An impressive, 18-foot- (5.5-meter-) high by 195-foot- (60-meter) long stone belvedere wall clad in cleft Italian travertine lines the front of Founder's Hall. The building has a significant presence at the entrance to the campus and evokes the sense of order and balance characteristic of classical architecture.

    Though classical in appearance, the building boasts modern construction, mechanical, lighting, and environmental systems. A state-of-the-art wind-monitoring station mounted on the dome's apex controls the natural ventilation and the emergency smoke evacuation system in the 10-story-high atrium.

    The recreation center, located near the campus entrance, is an oddly shaped structure that seems to have nothing in common with the stately Founder's Hall. In addition to various sports and recreation rooms and administrative areas, it houses an Olympic-size swimming pool and an 18,500-square-foot (1700-square-meter) gymnasium.

    To enter the campus core, one passes through the library, referred to as the "gateway to the university." A grand stair topped by an arch of monumental scale, leads to the library breezeway, an impressive space of equal scale that extends beyond the library in a classical colonnade.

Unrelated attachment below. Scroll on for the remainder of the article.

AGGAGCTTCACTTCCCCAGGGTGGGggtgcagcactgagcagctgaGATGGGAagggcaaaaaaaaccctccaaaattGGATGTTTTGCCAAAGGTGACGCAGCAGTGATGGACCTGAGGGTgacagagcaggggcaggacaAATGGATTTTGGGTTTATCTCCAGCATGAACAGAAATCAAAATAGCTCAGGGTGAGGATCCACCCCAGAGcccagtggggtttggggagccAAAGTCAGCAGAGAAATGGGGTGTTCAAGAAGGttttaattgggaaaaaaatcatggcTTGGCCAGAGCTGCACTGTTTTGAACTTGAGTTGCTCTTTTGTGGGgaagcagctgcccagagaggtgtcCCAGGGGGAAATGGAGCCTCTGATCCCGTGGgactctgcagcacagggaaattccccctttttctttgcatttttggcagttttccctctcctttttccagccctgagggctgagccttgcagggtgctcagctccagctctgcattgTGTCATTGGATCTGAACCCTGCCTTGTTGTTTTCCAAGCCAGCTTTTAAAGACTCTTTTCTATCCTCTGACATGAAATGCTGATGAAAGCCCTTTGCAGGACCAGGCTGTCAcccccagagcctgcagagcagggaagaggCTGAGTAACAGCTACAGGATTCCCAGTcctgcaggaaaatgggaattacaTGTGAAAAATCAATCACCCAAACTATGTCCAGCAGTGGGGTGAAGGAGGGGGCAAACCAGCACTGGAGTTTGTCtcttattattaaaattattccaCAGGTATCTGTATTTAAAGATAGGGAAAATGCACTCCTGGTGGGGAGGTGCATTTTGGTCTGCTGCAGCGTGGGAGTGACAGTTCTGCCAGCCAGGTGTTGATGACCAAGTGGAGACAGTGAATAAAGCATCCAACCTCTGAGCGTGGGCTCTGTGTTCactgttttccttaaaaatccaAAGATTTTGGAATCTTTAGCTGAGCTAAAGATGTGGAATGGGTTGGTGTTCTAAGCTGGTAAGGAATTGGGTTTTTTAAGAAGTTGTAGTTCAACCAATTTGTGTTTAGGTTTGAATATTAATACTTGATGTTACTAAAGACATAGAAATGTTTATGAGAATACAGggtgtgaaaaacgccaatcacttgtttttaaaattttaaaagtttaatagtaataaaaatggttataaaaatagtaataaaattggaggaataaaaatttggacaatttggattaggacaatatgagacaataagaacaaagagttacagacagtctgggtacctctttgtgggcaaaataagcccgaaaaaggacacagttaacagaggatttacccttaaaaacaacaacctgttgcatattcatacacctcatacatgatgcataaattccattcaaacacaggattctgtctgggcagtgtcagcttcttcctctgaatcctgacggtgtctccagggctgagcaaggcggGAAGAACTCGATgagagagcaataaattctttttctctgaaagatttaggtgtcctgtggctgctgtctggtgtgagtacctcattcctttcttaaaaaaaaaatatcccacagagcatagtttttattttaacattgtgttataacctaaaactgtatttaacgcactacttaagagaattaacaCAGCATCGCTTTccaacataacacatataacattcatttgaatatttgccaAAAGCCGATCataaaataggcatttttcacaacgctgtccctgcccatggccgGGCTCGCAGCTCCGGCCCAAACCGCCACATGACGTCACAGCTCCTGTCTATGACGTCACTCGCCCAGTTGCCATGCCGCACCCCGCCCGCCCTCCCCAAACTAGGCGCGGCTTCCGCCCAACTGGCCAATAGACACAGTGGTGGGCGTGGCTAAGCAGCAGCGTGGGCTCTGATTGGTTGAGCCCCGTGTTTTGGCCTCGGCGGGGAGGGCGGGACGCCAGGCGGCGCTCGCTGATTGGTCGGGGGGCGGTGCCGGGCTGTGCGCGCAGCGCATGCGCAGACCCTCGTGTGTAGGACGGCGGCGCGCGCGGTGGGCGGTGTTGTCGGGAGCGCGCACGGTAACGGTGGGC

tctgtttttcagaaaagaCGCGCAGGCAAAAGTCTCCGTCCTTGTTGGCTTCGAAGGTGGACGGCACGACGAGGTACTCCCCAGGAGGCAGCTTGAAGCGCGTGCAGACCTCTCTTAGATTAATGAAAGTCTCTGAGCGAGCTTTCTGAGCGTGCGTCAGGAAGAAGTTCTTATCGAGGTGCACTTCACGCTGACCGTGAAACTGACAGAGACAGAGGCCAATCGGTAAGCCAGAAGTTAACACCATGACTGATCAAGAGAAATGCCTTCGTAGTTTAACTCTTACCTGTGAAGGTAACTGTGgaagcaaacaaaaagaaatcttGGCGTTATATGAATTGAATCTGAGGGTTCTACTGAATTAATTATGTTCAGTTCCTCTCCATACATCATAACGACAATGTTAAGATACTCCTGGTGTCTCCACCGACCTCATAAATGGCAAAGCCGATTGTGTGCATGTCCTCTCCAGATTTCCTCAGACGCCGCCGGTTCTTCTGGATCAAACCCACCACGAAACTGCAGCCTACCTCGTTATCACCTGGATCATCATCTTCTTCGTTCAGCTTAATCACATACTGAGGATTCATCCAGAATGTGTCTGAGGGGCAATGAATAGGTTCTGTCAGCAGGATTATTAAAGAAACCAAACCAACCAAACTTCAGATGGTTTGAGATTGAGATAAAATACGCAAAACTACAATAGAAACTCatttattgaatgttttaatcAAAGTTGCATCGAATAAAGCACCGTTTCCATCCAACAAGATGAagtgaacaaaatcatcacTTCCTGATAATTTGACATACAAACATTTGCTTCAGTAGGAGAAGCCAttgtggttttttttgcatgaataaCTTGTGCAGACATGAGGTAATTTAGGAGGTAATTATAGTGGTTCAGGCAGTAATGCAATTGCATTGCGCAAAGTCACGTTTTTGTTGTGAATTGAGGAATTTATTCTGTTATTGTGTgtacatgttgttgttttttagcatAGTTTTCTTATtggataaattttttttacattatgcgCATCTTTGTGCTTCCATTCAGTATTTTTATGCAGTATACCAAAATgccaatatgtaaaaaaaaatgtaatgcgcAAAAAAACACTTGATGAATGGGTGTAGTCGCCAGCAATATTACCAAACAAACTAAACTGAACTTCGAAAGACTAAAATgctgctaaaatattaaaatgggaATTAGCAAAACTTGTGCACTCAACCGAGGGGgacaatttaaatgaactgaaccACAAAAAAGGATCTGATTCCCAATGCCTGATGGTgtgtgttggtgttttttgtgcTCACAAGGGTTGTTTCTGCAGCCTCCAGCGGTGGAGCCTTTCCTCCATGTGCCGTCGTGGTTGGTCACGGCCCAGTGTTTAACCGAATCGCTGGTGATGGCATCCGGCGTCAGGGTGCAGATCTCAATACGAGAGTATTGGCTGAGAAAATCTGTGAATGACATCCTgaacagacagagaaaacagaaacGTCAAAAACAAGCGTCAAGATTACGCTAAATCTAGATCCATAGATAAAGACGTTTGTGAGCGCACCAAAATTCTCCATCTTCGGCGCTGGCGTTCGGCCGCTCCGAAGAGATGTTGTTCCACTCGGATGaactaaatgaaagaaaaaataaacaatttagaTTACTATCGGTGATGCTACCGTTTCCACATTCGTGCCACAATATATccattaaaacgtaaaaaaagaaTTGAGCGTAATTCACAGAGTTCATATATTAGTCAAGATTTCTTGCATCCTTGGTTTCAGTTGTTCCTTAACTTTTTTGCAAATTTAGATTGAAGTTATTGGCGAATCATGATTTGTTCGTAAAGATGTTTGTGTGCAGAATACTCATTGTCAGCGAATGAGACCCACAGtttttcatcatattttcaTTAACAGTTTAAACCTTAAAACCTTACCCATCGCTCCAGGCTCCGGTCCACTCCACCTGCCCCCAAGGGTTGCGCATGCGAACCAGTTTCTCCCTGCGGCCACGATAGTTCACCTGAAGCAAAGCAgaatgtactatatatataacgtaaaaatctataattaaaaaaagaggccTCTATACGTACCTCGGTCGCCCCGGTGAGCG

Directly across the small campus is the student center, the "heart of the university." It is here that the campus has best captured the intended sense of being both inward and outward looking. Terraces and overlooks provide views of the surrounding canyons and parkland, yet the patchwork of small plazas and landscaped spaces create intimate settings for informal gatherings, or quiet refuges for solitude and reflection.

    A sun-drenched plaza at the student center is designed as an open air "marketplace," an informal gathering space, or reception area. Inside, an open communal dining room comfortably seats students and faculty together as a way to encourage dialogue and promote the university's pedagogy.

    A Personal Approach to Education

    Pauling Hall, one of the two academic buildings designed and built in phase one, is to the east of the student center. In addition to classrooms, lecture halls, and offices, the four-story building features science laboratories and fine art studios.

    To the north, Ghandi Hall is similar in scale and size, and is designed as a "cluster configuration." Each cluster contains a flexible 20-student team workspace, a seminar room, and three faculty offices.